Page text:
In the heart of NoDa, once known as North Charlotte, sits the Johnston YMCA. For over 70 years, this sprawling porch and magnificent white columned building has been a gathering place for the community. However, its future now hangs in the balance as the YMCA of Greater Charlotte plans to sell the 5.78-acre property.
Initially, the YMCA had intended to close the Johnston Y by the end of this year. However, a deal to sell the property to a developer fell through, forcing the organization back to the drawing board. Despite this setback, the YMCA remains determined to seek a buyer for the property.
The sale of the Johnston Y represents a significant loss for the community. NoDa Church, which uses the gym as its meeting place and hosts community events like Movies on the Lawn, will now need to find a new home. Tim Vanderbeek, an elder at NoDa Church, emphasizes the importance of the partnership between the church and the YMCA, particularly in terms of food drives and summer camps. The direct involvement in the community will be sorely missed.
The property’s value is estimated at $19.4 million, according to Mecklenburg County tax records. With its desirable location, the sale is expected to generate much more. The Charlotte YMCA is selling the property as a solution to its balance-sheet problems, as Y membership reportedly fell 25% from 2019 to 2021 due to the height of the COVID-19 pandemic.
However, the sale of the Johnston Y comes at a significant cost to the neighborhood. NoDa has a rich history rooted in the cotton mill industry, which is no longer prevalent in other parts of Charlotte. The YMCA’s building itself offers a connection to this industrial past, complemented by the nearby mill buildings that have been repurposed as apartment complexes.
To many residents like myself, the sale of the Johnston Y means losing not only services but also a tangible link to Charlotte’s past. The NoDa Neighborhood and Business Association’s history committee has stressed the importance of preserving the building’s facade and retaining a YMCA presence on the site, but it appears that our requests will likely be ignored.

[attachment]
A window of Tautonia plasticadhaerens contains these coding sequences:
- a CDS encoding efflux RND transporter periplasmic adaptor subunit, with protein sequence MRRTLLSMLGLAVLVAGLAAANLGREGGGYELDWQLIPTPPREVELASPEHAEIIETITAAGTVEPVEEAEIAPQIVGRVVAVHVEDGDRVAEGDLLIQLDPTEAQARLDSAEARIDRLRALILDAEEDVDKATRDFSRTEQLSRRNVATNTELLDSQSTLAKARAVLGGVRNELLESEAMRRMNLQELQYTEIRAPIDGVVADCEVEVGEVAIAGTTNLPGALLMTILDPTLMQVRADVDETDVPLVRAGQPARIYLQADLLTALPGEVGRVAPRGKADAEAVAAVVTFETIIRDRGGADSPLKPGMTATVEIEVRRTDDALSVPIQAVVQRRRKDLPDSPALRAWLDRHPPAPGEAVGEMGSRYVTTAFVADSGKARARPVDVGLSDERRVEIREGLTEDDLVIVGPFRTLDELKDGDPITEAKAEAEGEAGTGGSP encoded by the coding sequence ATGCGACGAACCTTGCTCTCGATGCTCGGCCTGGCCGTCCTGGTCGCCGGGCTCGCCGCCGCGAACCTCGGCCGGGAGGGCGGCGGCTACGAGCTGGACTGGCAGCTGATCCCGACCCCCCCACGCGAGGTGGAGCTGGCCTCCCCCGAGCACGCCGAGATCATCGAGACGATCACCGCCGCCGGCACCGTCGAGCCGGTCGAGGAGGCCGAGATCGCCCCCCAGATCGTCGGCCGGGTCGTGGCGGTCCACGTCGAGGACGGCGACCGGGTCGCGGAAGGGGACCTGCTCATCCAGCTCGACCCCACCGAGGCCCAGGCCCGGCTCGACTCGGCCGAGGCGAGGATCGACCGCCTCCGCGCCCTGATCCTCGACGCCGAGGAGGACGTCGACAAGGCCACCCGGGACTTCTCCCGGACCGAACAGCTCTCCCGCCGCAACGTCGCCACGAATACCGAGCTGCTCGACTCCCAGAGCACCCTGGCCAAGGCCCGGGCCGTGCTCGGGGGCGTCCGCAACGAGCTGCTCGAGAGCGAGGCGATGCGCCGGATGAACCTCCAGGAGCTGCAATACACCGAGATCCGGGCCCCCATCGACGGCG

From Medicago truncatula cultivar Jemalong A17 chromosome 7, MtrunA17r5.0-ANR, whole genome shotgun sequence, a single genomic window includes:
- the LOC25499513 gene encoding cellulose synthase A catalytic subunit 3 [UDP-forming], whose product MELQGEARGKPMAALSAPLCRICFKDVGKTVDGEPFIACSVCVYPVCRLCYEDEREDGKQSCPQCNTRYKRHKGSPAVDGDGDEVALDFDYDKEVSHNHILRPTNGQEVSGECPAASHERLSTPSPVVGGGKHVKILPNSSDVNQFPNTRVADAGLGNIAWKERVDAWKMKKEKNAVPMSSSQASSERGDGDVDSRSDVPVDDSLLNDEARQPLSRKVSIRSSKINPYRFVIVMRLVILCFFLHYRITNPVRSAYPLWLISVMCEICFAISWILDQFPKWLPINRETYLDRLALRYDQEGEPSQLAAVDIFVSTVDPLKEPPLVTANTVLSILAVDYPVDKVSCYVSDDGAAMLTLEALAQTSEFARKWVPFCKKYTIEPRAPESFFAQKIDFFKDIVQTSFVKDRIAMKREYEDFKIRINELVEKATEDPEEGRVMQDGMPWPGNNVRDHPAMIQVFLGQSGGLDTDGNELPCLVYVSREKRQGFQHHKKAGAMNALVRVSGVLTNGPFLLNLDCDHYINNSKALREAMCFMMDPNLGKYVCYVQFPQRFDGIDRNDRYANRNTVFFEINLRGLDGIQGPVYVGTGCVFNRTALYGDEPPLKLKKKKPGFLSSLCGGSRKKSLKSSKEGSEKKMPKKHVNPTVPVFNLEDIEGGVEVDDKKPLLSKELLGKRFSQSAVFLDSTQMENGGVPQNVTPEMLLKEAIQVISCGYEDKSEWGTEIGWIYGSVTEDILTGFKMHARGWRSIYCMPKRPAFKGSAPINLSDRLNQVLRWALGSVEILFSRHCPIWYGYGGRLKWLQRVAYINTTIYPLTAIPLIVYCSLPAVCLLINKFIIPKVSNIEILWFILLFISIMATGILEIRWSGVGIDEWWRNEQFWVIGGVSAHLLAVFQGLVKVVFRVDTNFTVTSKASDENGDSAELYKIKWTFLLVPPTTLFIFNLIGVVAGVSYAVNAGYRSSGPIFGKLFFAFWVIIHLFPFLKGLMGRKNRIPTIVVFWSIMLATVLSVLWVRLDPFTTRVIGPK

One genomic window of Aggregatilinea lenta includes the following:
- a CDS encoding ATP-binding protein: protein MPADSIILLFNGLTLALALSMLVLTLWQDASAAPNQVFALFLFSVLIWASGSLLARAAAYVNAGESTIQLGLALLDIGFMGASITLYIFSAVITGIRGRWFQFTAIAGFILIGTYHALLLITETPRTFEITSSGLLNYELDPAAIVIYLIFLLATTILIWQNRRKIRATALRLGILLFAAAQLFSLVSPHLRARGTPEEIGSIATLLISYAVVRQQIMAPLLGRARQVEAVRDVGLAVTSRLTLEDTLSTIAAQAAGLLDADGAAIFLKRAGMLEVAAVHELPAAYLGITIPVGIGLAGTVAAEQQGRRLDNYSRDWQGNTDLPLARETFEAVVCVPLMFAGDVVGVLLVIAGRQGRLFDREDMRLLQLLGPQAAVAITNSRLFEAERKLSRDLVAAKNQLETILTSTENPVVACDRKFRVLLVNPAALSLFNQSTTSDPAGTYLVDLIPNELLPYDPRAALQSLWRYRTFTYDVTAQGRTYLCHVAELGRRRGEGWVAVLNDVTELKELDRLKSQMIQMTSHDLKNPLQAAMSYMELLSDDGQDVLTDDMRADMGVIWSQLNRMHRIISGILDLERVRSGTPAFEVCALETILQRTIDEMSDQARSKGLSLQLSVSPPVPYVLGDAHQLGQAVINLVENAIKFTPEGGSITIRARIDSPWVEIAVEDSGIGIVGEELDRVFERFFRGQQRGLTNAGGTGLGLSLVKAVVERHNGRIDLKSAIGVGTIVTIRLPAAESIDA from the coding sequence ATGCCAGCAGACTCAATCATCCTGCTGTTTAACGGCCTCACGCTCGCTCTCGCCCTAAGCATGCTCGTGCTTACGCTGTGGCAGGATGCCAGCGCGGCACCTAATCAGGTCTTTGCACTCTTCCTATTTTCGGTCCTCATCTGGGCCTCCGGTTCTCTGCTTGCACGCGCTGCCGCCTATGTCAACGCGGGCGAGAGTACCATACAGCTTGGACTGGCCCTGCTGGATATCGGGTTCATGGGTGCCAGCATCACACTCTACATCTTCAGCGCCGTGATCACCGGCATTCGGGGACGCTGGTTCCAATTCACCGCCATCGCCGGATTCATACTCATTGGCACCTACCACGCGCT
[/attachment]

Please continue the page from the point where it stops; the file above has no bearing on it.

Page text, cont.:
As NoDa continues to undergo gentrification, this sale marks a significant shift from a historic mill village to a modern neighborhood with scattered remnants of its past. Affordable services that drew people from surrounding areas will be lost, and the sense of community that the Johnston Y provided will be greatly missed.
In the face of these changes, the YMCA organization has stated its commitment to finding alternative ways to serve the community’s children, even without a physical building. However, the loss of this community hub raises questions about what the future holds for NoDa and whether the neighborhood will retain its unique identity.
1. Why is the Johnston YMCA being sold?
The Charlotte YMCA is selling the Johnston YMCA due to its balance-sheet problems, as Y membership fell 25% from 2019 to 2021. The sale is seen as a solution to these challenges.
2. What will happen to NoDa Church and community events?
NoDa Church, which currently uses the gym at the Johnston YMCA for its Sunday services and community events, will need to find a new home. The loss of the Johnston Y will impact the church’s ability to host events and engage with the community directly.
3. Will the YMCA continue to serve area children?
The YMCA organization has expressed its commitment to finding alternative ways to serve area children, even without a physical building. They are exploring options to continue their services in different capacities.